Roche Licenses Polymorphism for Inclusion in CYP450 Test
Epidauros Biotechnologie has licensed a genetic polymorphism to Roche Molecular Systems to include in its AmpliChip CYP450 test, the Bernried, Germany-based company said last week.
Under the non-exclusive license, Roche can use a polymorphism of the promoter region of the CYP2D6 gene in discovery, production, and commercialization of the AmpliChip.
Roche will make an upfront payment to Epidauros and pay the company royalties on sales of the AmpliChip CYP450 test, which is currently available in the European Union. Roche has said in the past that it intends to file the product for approval in the United States.
Third Wave predicts ‘05 Molecular Dx Revenues of $23 Million-$26 Million
Third Wave Technologies expects revenues from clinical molecular diagnostic products to expand to between $23 million and $26 million in 2005, the com-pany said last week.
Third Wave said the revenue will be “driven chiefly by the company’s core genetics, cystic fibrosis, and HCV genotyping reagents.”
The company also held a conference call to detail expansion of its molecular diagnostic product development efforts to move the company past the core SNP detection technology products market it serves with its Invader-brand chemistry.
Third Wave generated $36.3 million in 2003. The company does not break down revenues for its molec-ular diagnostics business.
Separately, Third Wave was added to the Nasdaq Biotechnology Index as part of the exchange's semi-annual listing update, the exchange said last week.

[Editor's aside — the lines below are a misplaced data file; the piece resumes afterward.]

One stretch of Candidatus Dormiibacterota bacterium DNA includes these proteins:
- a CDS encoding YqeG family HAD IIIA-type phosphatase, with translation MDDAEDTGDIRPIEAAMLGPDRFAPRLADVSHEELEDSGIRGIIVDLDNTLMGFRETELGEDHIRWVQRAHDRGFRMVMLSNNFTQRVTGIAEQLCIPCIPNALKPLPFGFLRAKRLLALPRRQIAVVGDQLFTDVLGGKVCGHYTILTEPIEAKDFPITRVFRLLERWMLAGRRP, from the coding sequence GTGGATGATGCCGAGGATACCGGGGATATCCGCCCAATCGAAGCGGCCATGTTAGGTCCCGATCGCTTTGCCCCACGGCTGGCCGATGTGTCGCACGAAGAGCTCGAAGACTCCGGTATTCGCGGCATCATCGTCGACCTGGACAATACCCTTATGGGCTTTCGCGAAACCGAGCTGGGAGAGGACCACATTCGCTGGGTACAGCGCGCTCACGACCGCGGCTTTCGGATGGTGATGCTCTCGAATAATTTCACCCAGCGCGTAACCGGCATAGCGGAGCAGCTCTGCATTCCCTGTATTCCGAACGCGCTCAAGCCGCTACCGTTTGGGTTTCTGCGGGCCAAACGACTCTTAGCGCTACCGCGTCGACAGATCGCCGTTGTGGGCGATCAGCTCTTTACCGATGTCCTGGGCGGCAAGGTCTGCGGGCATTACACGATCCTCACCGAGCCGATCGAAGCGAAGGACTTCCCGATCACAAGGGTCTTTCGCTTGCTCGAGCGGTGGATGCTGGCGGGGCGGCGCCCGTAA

Caltech To Use Grant Funds for Systems Biology Research
Caltech said today that a portion of a recently awarded $25.4 million grant will help fund systems biology research.
The grant, awarded by the Gordon and Betty Moore Foundation, will enable Caltech faculty to create “new nanoscale technologies to aid the emerging field commonly referred to as systems biology,” the school said in a statement.
Caltech defines systems biology as a methodology that uses, among other components, “specific gene expression as well as ... proteins expressed by genes. In many cases, systems biology depends on advances in genomics, which in turn is based upon large-scale assays of biological activity at much smaller scales.
“Nanobiotechnology promises to provide new means for such studies, ultimately at the level of individual cells and molecules,” Caltech said.
Caltech said it will use the money for “architectural modification and creation of new laboratories, professional and administrative staff, facilities operations and service contracts, state-of-the-art research equipment, and a networking/communication program to link Caltech researchers with their peers worldwide.”
The Gordon and Betty Moore Foundation focuses on “environmental conservation, science, higher education, and the San Francisco Bay Area,” the school said. The gift is part of a $300 million commitment the foundation made to Caltech in 2001.